Civil suits can be filed alongside criminal cases. A civil suit doesn’t cover whether someone broke the law. Instead, it considers whether someone’s actions led the plaintiff (the person filing the lawsuit) to experience unjust losses. The goal of these lawsuits is to recover damages for the losses the plaintiff suffered. The burden of proof is much less because the stakes are also lower. The judge simply needs to agree that it’s more likely than not that the defendant was responsible for the plaintiff’s losses.

If you’ve lost a loved one to someone else’s actions, you have little say over criminal cases. You can press charges, but after that, the matter is out of your hands. Furthermore, you can’t receive damages from criminal trials in most cases. Instead, you should pursue a civil lawsuit like wrongful death or medical malpractice.

What Is Wrongful Death?

Wrongful death occurs when someone dies because of someone else’s neglect or willful act. Neglect consists of failing to fulfill a responsibility that would have kept the deceased safe and healthy. It can include failing to maintain safety equipment or to perform appropriate supervision. Meanwhile, a willful act can be any purposeful action that actively caused someone’s death. This includes reckless acts like drunk driving along with premeditated acts like murder.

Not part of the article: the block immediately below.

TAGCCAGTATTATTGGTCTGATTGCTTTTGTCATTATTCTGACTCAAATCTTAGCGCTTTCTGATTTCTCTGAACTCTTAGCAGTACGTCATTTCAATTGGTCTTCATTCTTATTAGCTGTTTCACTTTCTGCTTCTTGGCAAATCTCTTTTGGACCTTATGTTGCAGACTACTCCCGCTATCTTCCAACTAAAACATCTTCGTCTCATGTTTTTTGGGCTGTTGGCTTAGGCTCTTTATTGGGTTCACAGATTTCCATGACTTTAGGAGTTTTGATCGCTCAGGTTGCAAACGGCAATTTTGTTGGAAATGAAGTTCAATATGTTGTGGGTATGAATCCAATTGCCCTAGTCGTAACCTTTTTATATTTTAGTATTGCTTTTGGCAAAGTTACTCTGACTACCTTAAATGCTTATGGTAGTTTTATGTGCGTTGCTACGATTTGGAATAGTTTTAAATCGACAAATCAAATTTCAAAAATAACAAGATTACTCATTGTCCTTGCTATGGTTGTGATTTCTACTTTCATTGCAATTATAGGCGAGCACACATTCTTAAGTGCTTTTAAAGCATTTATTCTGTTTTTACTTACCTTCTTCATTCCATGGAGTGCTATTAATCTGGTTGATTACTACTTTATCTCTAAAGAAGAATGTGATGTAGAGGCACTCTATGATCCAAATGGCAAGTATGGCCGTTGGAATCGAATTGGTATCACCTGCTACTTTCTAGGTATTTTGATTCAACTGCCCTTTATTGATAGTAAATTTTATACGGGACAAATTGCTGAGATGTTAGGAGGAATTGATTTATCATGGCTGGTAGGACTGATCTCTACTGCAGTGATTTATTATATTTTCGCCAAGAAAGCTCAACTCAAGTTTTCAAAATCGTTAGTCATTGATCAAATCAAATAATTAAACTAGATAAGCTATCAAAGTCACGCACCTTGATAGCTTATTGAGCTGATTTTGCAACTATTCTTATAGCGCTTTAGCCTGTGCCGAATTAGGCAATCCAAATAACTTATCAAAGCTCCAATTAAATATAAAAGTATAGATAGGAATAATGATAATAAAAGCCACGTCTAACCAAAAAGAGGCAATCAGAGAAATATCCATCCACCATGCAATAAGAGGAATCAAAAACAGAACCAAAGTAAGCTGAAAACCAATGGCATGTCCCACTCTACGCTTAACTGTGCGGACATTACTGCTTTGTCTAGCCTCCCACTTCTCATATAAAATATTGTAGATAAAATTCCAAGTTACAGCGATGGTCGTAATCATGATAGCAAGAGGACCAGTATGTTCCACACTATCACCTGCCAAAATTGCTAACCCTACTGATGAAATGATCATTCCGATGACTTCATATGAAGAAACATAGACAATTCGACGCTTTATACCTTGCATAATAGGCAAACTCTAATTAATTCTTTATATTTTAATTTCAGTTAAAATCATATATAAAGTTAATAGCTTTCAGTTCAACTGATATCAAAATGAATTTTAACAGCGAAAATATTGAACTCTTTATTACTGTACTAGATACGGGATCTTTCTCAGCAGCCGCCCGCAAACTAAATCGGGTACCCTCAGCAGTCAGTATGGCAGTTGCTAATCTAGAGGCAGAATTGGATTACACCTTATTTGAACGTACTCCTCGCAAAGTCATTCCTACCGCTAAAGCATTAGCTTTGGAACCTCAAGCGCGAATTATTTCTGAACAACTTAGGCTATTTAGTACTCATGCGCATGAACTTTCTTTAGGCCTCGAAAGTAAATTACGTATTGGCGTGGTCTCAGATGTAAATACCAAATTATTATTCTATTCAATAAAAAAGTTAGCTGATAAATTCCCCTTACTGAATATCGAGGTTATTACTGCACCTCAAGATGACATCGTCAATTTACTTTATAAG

Common subjects of wrongful death lawsuits include:

  • Police officers who killed someone
  • Car manufacturers whose vehicles had deadly flaws
  • Premises owners whose property was fatally unsafe
  • Drunk drivers who hit and killed someone
  • Childcare workers whose negligence contributed to a child’s death